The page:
How the fuel price hike will impact the 27 million credit active consumers
The latest fuel price hike comes into effect after the four-day long Easter weekend, a time when consumers tend to spend more money on things like travel, entertaining and general consumerism.
And while there was some expectation that consumers would be locked down until harsher restrictions during this period, the President took an unexpected turn in the latest family meeting by announcing minor adjustments to the current Covid-19 restrictions.
“These increases, as well as the weakening rand are definitely no joke and those consumers who are already embattled with high costs of living will feel this in their pockets this month,” says Debt Rescue’s Neil Roets.
Roets says, “As with other popular holidays in South Africa, Easter weekend is definitely a money draining time of the year. Many people go on holiday, buy too much chocolate and have big lunches and dinners, leaving their wallets a lot lighter by the end of the weekend. This joie de vie will also be enhanced by our current circumstances as consumers will take any opportunity to have some fun, after a year of dealing with the pandemic and having been under lock and key.”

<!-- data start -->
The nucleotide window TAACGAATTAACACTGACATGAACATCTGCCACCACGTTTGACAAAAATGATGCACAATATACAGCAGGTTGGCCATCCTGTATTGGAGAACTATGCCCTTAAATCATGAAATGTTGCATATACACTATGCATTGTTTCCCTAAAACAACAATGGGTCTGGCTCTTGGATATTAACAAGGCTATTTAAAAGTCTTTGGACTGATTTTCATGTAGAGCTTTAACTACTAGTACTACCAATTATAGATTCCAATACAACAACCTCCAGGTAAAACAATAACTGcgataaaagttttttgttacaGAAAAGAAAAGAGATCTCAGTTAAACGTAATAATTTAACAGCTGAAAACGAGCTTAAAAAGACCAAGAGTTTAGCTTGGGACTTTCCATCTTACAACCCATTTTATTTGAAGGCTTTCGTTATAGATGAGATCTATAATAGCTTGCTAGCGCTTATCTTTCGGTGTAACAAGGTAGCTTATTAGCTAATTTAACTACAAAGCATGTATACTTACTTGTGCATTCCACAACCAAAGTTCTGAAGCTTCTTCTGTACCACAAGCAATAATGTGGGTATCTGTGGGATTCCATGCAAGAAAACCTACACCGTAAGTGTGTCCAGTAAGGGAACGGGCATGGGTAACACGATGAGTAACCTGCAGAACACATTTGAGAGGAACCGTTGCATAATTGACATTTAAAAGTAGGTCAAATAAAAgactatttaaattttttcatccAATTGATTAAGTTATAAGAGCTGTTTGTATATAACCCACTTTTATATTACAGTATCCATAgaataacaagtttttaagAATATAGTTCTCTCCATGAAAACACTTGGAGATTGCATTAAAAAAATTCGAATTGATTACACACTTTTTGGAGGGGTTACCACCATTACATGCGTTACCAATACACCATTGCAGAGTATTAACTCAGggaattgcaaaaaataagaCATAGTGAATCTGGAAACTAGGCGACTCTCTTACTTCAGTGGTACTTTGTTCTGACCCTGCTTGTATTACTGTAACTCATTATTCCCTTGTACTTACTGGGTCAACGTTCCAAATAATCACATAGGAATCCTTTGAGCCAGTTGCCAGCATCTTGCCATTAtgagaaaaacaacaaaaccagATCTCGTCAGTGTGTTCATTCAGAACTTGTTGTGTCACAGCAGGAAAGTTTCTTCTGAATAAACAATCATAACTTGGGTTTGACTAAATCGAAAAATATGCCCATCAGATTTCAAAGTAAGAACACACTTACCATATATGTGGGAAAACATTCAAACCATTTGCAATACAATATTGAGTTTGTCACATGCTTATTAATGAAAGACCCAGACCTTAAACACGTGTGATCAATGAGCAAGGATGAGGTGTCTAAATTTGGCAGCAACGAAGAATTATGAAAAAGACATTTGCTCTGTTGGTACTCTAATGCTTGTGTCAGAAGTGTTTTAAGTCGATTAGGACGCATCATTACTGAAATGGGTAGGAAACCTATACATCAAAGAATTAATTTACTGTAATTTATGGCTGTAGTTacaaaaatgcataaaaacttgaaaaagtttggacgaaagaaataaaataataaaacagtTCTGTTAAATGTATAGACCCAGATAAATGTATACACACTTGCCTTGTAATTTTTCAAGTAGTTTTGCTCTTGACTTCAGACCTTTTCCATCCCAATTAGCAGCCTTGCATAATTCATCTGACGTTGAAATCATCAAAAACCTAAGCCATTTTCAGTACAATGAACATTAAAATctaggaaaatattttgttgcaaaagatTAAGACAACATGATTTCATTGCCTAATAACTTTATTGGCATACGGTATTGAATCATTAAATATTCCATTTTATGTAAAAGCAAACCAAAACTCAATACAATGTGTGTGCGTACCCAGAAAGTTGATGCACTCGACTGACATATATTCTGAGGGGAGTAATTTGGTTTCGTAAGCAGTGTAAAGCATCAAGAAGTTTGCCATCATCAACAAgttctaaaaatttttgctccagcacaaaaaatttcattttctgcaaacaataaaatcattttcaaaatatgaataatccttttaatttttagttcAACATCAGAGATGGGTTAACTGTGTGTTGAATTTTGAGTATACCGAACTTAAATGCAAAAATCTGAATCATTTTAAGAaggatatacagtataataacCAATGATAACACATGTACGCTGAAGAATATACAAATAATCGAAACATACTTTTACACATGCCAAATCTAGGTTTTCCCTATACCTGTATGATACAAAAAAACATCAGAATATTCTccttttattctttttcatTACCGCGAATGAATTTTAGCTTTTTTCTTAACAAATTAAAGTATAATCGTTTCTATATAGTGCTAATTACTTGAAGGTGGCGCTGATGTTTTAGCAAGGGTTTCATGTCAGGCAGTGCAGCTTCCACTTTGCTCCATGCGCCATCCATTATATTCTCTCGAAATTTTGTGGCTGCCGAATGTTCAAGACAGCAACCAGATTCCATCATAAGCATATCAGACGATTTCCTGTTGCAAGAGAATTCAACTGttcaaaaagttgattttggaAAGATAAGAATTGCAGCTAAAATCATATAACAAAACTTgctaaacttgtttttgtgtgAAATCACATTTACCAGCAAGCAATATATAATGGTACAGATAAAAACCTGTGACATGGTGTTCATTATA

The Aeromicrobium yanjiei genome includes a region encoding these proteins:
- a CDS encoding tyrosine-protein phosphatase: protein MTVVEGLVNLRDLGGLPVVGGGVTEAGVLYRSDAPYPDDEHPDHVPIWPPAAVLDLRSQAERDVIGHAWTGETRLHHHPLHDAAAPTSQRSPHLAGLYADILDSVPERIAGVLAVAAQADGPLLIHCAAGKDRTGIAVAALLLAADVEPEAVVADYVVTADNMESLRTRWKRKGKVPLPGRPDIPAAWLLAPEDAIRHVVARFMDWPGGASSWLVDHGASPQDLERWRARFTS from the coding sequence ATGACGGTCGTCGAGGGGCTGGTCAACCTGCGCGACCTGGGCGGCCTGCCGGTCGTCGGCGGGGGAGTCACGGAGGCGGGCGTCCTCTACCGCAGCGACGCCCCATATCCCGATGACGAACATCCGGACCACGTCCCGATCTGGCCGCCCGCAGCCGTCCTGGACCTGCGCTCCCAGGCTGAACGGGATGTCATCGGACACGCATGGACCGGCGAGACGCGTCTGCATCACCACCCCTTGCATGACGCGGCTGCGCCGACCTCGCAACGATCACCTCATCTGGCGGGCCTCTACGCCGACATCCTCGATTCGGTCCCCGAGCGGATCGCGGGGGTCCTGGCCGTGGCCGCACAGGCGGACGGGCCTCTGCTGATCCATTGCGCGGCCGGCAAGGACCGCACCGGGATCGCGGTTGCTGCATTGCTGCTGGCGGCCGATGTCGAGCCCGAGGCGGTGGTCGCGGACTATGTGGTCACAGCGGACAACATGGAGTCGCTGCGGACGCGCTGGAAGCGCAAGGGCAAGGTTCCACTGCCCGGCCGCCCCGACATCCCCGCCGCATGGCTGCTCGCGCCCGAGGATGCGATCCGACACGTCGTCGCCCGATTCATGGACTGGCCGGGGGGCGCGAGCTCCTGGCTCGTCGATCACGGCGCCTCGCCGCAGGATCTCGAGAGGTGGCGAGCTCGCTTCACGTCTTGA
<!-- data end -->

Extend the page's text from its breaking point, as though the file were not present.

The result of over-spending and higher living costs will see a rise in credit use as consumers return from their holidays and are faced with their day-to-day realities.
Latest research from the National Credit Regulator (NCR) points out that cash-strapped consumers turn to credit to help manage their financial responsibilities, but the worrying trend is that those whose accounts are in arrears is almost 50% of the 27 million credit active consumers.
“This is a concern not least as those who are in arrears will also be charged a far higher interest rate when next they apply for credit, as they are found to pose a higher risk to the credit provider,” comments Roets.